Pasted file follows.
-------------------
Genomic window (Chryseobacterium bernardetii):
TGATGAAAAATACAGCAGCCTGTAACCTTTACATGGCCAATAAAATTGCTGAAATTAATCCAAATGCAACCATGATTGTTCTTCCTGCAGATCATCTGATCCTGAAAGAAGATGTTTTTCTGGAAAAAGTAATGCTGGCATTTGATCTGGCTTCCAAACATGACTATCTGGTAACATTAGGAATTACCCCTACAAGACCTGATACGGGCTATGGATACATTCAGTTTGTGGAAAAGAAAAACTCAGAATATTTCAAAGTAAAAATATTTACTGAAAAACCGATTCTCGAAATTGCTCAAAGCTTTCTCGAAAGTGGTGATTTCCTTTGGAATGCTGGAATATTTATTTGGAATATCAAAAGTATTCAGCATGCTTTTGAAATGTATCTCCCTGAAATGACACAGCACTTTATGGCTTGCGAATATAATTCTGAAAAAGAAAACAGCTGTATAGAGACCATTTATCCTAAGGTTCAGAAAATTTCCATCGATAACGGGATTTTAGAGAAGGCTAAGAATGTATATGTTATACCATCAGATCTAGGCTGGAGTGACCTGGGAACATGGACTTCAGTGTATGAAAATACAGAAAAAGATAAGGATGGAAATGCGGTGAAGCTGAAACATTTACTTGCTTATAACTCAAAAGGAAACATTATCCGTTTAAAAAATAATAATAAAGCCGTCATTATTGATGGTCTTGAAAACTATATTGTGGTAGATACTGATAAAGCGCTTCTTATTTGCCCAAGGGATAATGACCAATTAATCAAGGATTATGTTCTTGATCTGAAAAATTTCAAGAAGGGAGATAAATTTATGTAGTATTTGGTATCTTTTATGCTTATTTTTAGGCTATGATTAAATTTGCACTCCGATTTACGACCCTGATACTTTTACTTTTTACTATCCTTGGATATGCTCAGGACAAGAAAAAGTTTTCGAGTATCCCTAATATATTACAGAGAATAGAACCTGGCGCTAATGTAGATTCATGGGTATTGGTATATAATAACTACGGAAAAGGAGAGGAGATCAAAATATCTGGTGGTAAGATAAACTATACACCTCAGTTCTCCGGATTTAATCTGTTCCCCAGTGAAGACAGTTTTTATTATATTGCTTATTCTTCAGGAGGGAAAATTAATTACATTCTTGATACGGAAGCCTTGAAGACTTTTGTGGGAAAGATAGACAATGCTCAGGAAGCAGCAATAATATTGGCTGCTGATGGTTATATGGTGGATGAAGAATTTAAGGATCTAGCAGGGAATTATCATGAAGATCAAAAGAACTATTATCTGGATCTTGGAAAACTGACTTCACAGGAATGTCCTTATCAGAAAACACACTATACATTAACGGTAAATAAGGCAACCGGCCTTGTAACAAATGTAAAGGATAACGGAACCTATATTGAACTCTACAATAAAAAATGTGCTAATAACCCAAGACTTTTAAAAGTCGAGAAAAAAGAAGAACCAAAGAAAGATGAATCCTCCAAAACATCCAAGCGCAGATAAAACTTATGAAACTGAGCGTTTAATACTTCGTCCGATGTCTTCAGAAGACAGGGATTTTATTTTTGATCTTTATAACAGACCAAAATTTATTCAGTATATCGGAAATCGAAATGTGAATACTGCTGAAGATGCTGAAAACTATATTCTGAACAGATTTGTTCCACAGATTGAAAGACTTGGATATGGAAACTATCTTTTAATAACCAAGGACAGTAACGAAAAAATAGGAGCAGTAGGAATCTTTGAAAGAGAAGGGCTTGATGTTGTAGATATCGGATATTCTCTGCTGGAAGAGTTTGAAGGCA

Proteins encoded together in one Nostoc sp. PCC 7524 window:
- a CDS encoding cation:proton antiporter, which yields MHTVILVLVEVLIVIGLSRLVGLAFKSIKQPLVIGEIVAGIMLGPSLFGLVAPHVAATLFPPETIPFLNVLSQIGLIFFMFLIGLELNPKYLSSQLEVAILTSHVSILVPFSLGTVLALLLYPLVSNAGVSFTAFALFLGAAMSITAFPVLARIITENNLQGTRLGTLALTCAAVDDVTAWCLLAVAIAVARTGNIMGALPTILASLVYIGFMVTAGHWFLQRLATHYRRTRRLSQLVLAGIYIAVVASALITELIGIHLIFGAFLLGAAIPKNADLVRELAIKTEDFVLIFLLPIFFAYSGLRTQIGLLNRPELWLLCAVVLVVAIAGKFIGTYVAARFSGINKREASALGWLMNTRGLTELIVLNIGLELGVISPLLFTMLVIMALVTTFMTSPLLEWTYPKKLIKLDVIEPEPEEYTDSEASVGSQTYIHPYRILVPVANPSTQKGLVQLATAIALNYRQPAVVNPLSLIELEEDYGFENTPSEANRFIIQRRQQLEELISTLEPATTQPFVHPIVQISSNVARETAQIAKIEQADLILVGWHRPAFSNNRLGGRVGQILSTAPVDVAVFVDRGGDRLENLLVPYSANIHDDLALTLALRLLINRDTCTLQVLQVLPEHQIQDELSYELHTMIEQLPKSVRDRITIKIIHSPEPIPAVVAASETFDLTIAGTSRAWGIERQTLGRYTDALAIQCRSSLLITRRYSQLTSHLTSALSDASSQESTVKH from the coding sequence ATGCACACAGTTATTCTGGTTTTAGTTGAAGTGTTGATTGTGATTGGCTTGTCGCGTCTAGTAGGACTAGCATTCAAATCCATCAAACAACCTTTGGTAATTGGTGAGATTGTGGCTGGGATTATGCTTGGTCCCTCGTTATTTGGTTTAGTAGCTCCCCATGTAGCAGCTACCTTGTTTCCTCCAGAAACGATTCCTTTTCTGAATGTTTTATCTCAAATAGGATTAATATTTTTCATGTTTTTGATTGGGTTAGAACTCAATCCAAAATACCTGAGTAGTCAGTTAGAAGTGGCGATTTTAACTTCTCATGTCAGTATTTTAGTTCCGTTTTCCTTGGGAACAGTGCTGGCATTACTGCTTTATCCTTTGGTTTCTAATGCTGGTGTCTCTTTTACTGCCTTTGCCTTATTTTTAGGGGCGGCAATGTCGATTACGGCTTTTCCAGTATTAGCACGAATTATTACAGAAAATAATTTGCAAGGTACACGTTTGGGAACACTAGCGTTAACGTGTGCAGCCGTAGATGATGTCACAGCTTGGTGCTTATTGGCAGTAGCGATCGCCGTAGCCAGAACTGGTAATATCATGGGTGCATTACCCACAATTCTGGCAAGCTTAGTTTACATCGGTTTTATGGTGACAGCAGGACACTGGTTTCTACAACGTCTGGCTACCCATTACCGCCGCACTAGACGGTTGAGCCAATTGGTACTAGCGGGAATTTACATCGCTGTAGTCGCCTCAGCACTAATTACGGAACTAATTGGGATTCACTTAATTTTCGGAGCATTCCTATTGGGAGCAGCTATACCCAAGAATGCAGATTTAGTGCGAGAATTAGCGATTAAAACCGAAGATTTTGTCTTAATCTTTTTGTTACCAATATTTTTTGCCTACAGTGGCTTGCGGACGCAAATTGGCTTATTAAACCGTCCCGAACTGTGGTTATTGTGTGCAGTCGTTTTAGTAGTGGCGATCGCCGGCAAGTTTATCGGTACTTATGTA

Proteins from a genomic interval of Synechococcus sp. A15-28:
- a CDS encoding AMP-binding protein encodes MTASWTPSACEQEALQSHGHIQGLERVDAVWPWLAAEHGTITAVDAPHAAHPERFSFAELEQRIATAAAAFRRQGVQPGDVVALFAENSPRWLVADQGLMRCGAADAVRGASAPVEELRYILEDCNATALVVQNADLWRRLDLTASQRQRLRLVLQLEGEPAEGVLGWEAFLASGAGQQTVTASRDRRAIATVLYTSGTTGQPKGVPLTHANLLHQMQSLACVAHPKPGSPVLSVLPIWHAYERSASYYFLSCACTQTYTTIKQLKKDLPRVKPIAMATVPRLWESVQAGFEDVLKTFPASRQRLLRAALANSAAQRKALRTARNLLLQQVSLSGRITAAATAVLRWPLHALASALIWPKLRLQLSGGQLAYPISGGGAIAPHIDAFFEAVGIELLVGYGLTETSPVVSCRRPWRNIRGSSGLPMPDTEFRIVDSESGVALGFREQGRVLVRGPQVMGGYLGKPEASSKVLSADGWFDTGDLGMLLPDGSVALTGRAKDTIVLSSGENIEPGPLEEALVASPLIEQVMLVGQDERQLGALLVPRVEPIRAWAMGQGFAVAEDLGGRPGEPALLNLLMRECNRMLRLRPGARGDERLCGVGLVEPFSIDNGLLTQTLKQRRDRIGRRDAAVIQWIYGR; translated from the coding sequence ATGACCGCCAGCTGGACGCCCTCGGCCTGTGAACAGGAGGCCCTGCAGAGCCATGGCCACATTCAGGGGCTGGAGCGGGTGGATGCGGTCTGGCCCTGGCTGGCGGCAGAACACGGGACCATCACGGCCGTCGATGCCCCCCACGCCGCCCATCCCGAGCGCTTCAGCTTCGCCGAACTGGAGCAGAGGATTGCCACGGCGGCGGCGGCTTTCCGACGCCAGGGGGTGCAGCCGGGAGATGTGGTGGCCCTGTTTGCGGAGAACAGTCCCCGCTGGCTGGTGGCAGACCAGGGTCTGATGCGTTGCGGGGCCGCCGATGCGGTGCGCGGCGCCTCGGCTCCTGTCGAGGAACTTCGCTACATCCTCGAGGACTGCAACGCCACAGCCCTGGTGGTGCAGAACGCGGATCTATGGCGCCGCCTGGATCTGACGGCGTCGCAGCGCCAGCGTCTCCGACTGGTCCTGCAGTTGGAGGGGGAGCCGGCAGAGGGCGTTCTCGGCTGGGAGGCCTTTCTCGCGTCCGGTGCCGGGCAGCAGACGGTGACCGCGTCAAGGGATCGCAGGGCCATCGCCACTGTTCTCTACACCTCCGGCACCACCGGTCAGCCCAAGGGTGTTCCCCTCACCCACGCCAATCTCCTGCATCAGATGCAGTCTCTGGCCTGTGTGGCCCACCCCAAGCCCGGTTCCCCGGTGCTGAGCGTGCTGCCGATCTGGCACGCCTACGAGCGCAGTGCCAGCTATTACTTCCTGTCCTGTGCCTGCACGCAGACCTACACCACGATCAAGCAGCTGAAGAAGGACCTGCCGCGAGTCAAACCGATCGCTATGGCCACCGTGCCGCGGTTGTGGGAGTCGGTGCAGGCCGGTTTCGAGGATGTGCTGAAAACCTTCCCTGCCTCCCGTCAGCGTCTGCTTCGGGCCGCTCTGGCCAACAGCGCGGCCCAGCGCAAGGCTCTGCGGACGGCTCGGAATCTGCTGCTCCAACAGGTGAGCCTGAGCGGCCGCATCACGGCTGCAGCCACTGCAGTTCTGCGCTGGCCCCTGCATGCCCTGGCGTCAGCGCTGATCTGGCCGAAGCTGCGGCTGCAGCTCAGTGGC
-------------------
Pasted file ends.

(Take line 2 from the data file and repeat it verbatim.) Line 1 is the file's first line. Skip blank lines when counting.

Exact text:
TGATGAAAAATACAGCAGCCTGTAACCTTTACATGGCCAATAAAATTGCTGAAATTAATCCAAATGCAACCATGATTGTTCTTCCTGCAGATCATCTGATCCTGAAAGAAGATGTTTTTCTGGAAAAAGTAATGCTGGCATTTGATCTGGCTTCCAAACATGACTATCTGGTAACATTAGGAATTACCCCTACAAGACCTGATACGGGCTATGGATACATTCAGTTTGTGGAAAAGAAAAACTCAGAATATTTCAAAGTAAAAATATTTACTGAAAAACCGATTCTCGAAATTGCTCAAAGCTTTCTCGAAAGTGGTGATTTCCTTTGGAATGCTGGAATATTTATTTGGAATATCAAAAGTATTCAGCATGCTTTTGAAATGTATCTCCCTGAAATGACACAGCACTTTATGGCTTGCGAATATAATTCTGAAAAAGAAAACAGCTGTATAGAGACCATTTATCCTAAGGTTCAGAAAATTTCCATCGATAACGGGATTTTAGAGAAGGCTAAGAATGTATATGTTATACCATCAGATCTAGGCTGGAGTGACCTGGGAACATGGACTTCAGTGTATGAAAATACAGAAAAAGATAAGGATGGAAATGCGGTGAAGCTGAAACATTTACTTGCTTATAACTCAAAAGGAAACATTATCCGTTTAAAAAATAATAATAAAGCCGTCATTATTGATGGTCTTGAAAACTATATTGTGGTAGATACTGATAAAGCGCTTCTTATTTGCCCAAGGGATAATGACCAATTAATCAAGGATTATGTTCTTGATCTGAAAAATTTCAAGAAGGGAGATAAATTTATGTAGTATTTGGTATCTTTTATGCTTATTTTTAGGCTATGATTAAATTTGCACTCCGATTTACGACCCTGATACTTTTACTTTTTACTATCCTTGGATATGCTCAGGACAAGAAAAAGTTTTCGAGTATCCCTAATATATTACAGAGAATAGAACCTGGCGCTAATGTAGATTCATGGGTATTGGTATATAATAACTACGGAAAAGGAGAGGAGATCAAAATATCTGGTGGTAAGATAAACTATACACCTCAGTTCTCCGGATTTAATCTGTTCCCCAGTGAAGACAGTTTTTATTATATTGCTTATTCTTCAGGAGGGAAAATTAATTACATTCTTGATACGGAAGCCTTGAAGACTTTTGTGGGAAAGATAGACAATGCTCAGGAAGCAGCAATAATATTGGCTGCTGATGGTTATATGGTGGATGAAGAATTTAAGGATCTAGCAGGGAATTATCATGAAGATCAAAAGAACTATTATCTGGATCTTGGAAAACTGACTTCACAGGAATGTCCTTATCAGAAAACACACTATACATTAACGGTAAATAAGGCAACCGGCCTTGTAACAAATGTAAAGGATAACGGAACCTATATTGAACTCTACAATAAAAAATGTGCTAATAACCCAAGACTTTTAAAAGTCGAGAAAAAAGAAGAACCAAAGAAAGATGAATCCTCCAAAACATCCAAGCGCAGATAAAACTTATGAAACTGAGCGTTTAATACTTCGTCCGATGTCTTCAGAAGACAGGGATTTTATTTTTGATCTTTATAACAGACCAAAATTTATTCAGTATATCGGAAATCGAAATGTGAATACTGCTGAAGATGCTGAAAACTATATTCTGAACAGATTTGTTCCACAGATTGAAAGACTTGGATATGGAAACTATCTTTTAATAACCAAGGACAGTAACGAAAAAATAGGAGCAGTAGGAATCTTTGAAAGAGAAGGGCTTGATGTTGTAGATATCGGATATTCTCTGCTGGAAGAGTTTGAAGGCA